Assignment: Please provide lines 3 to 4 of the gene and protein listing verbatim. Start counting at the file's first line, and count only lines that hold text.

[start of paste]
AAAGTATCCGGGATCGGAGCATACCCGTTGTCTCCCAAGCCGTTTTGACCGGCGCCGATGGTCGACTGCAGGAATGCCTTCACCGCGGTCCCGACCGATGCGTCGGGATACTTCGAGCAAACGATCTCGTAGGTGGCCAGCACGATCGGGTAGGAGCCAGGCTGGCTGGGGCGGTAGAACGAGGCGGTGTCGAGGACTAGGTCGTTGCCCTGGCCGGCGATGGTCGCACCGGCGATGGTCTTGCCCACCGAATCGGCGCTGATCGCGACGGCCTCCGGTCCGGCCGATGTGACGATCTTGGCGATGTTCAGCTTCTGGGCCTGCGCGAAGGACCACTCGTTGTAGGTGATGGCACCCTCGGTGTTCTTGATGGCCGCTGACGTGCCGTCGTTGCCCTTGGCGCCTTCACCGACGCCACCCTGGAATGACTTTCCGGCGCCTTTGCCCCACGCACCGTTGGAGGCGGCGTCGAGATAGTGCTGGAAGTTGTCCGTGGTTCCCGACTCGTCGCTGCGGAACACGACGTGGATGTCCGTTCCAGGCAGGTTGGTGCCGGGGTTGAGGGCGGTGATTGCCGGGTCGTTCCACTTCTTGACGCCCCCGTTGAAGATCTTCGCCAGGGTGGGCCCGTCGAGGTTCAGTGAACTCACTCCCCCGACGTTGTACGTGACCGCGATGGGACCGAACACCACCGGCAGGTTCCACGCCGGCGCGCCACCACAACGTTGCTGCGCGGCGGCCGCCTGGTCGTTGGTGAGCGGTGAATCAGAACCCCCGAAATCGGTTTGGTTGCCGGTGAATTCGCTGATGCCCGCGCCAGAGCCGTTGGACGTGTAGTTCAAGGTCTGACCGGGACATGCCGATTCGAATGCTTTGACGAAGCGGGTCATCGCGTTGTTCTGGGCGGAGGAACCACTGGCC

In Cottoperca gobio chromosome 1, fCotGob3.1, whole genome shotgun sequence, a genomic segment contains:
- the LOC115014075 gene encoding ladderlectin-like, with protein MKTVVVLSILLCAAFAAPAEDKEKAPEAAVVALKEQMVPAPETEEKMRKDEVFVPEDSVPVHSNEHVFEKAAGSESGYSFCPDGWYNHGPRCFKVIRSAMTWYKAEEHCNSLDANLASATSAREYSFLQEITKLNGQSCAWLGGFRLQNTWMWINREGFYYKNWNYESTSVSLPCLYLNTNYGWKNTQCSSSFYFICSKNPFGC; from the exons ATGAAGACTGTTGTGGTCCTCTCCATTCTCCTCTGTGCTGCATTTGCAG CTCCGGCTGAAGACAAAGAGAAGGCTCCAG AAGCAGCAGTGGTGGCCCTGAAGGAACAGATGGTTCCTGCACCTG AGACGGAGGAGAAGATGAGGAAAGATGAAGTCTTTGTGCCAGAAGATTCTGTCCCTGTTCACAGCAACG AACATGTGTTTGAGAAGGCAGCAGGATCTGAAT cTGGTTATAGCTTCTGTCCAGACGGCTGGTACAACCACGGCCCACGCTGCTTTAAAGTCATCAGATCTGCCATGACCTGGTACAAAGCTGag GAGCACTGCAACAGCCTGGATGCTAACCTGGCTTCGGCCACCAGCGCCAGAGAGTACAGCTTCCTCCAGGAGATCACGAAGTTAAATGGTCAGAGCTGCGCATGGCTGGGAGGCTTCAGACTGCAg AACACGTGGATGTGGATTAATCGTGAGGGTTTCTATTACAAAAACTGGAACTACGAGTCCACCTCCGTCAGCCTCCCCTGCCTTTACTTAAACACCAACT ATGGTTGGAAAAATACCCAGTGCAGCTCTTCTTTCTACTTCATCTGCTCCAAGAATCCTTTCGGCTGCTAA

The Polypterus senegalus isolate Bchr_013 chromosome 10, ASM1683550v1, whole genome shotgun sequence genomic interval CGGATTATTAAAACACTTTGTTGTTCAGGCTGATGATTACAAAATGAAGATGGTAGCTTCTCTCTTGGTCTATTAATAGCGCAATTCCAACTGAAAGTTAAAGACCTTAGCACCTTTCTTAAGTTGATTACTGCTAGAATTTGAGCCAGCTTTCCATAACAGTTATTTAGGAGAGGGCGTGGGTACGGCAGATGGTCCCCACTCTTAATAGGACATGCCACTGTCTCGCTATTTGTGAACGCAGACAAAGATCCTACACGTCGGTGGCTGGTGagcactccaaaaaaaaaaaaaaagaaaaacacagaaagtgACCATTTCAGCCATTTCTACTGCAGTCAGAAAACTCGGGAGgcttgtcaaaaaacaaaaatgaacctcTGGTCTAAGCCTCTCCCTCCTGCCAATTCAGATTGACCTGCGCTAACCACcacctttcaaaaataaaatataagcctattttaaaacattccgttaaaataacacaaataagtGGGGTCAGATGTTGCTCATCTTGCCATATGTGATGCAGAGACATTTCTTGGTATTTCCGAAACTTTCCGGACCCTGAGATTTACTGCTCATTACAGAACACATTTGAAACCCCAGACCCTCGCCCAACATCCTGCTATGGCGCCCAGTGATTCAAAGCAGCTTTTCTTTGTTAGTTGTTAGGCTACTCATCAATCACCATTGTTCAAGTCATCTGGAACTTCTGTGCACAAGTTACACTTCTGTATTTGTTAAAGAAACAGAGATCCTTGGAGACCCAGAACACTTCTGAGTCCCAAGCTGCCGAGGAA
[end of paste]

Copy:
- the LOC115014075 gene encoding ladderlectin-like, with protein MKTVVVLSILLCAAFAAPAEDKEKAPEAAVVALKEQMVPAPETEEKMRKDEVFVPEDSVPVHSNEHVFEKAAGSESGYSFCPDGWYNHGPRCFKVIRSAMTWYKAEEHCNSLDANLASATSAREYSFLQEITKLNGQSCAWLGGFRLQNTWMWINREGFYYKNWNYESTSVSLPCLYLNTNYGWKNTQCSSSFYFICSKNPFGC; from the exons ATGAAGACTGTTGTGGTCCTCTCCATTCTCCTCTGTGCTGCATTTGCAG CTCCGGCTGAAGACAAAGAGAAGGCTCCAG AAGCAGCAGTGGTGGCCCTGAAGGAACAGATGGTTCCTGCACCTG AGACGGAGGAGAAGATGAGGAAAGATGAAGTCTTTGTGCCAGAAGATTCTGTCCCTGTTCACAGCAACG AACATGTGTTTGAGAAGGCAGCAGGATCTGAAT cTGGTTATAGCTTCTGTCCAGACGGCTGGTACAACCACGGCCCACGCTGCTTTAAAGTCATCAGATCTGCCATGACCTGGTACAAAGCTGag GAGCACTGCAACAGCCTGGATGCTAACCTGGCTTCGGCCACCAGCGCCAGAGAGTACAGCTTCCTCCAGGAGATCACGAAGTTAAATGGTCAGAGCTGCGCATGGCTGGGAGGCTTCAGACTGCAg AACACGTGGATGTGGATTAATCGTGAGGGTTTCTATTACAAAAACTGGAACTACGAGTCCACCTCCGTCAGCCTCCCCTGCCTTTACTTAAACACCAACT ATGGTTGGAAAAATACCCAGTGCAGCTCTTCTTTCTACTTCATCTGCTCCAAGAATCCTTTCGGCTGCTAA

The Polypterus senegalus isolate Bchr_013 chromosome 10, ASM1683550v1, whole genome shotgun sequence genomic interval CGGATTATTAAAACACTTTGTTGTTCAGGCTGATGATTACAAAATGAAGATGGTAGCTTCTCTCTTGGTCTATTAATAGCGCAATTCCAACTGAAAGTTAAAGACCTTAGCACCTTTCTTAAGTTGATTACTGCTAGAATTTGAGCCAGCTTTCCATAACAGTTATTTAGGAGAGGGCGTGGGTACGGCAGATGGTCCCCACTCTTAATAGGACATGCCACTGTCTCGCTATTTGTGAACGCAGACAAAGATCCTACACGTCGGTGGCTGGTGagcactccaaaaaaaaaaaaaaagaaaaacacagaaagtgACCATTTCAGCCATTTCTACTGCAGTCAGAAAACTCGGGAGgcttgtcaaaaaacaaaaatgaacctcTGGTCTAAGCCTCTCCCTCCTGCCAATTCAGATTGACCTGCGCTAACCACcacctttcaaaaataaaatataagcctattttaaaacattccgttaaaataacacaaataagtGGGGTCAGATGTTGCTCATCTTGCCATATGTGATGCAGAGACATTTCTTGGTATTTCCGAAACTTTCCGGACCCTGAGATTTACTGCTCATTACAGAACACATTTGAAACCCCAGACCCTCGCCCAACATCCTGCTATGGCGCCCAGTGATTCAAAGCAGCTTTTCTTTGTTAGTTGTTAGGCTACTCATCAATCACCATTGTTCAAGTCATCTGGAACTTCTGTGCACAAGTTACACTTCTGTATTTGTTAAAGAAACAGAGATCCTTGGAGACCCAGAACACTTCTGAGTCCCAAGCTGCCGAGGAA